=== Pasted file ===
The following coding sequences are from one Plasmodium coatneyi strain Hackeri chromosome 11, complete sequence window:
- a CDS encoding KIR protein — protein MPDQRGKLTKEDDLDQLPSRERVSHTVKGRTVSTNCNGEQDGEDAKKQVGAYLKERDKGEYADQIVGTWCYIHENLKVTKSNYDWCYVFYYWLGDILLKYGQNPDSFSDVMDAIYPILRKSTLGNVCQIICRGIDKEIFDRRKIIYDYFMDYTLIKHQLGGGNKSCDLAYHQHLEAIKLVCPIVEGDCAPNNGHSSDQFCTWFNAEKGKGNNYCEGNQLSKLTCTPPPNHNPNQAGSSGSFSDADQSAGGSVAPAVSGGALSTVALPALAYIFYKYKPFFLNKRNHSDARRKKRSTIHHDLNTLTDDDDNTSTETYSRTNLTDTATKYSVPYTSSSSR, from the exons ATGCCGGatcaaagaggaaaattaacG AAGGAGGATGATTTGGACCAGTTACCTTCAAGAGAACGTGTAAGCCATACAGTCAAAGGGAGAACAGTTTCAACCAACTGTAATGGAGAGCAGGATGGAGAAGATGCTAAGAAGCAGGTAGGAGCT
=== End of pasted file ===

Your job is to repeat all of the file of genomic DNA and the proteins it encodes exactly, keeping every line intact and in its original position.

The following coding sequences are from one Plasmodium coatneyi strain Hackeri chromosome 11, complete sequence window:
- a CDS encoding KIR protein — protein MPDQRGKLTKEDDLDQLPSRERVSHTVKGRTVSTNCNGEQDGEDAKKQVGAYLKERDKGEYADQIVGTWCYIHENLKVTKSNYDWCYVFYYWLGDILLKYGQNPDSFSDVMDAIYPILRKSTLGNVCQIICRGIDKEIFDRRKIIYDYFMDYTLIKHQLGGGNKSCDLAYHQHLEAIKLVCPIVEGDCAPNNGHSSDQFCTWFNAEKGKGNNYCEGNQLSKLTCTPPPNHNPNQAGSSGSFSDADQSAGGSVAPAVSGGALSTVALPALAYIFYKYKPFFLNKRNHSDARRKKRSTIHHDLNTLTDDDDNTSTETYSRTNLTDTATKYSVPYTSSSSR, from the exons ATGCCGGatcaaagaggaaaattaacG AAGGAGGATGATTTGGACCAGTTACCTTCAAGAGAACGTGTAAGCCATACAGTCAAAGGGAGAACAGTTTCAACCAACTGTAATGGAGAGCAGGATGGAGAAGATGCTAAGAAGCAGGTAGGAGCT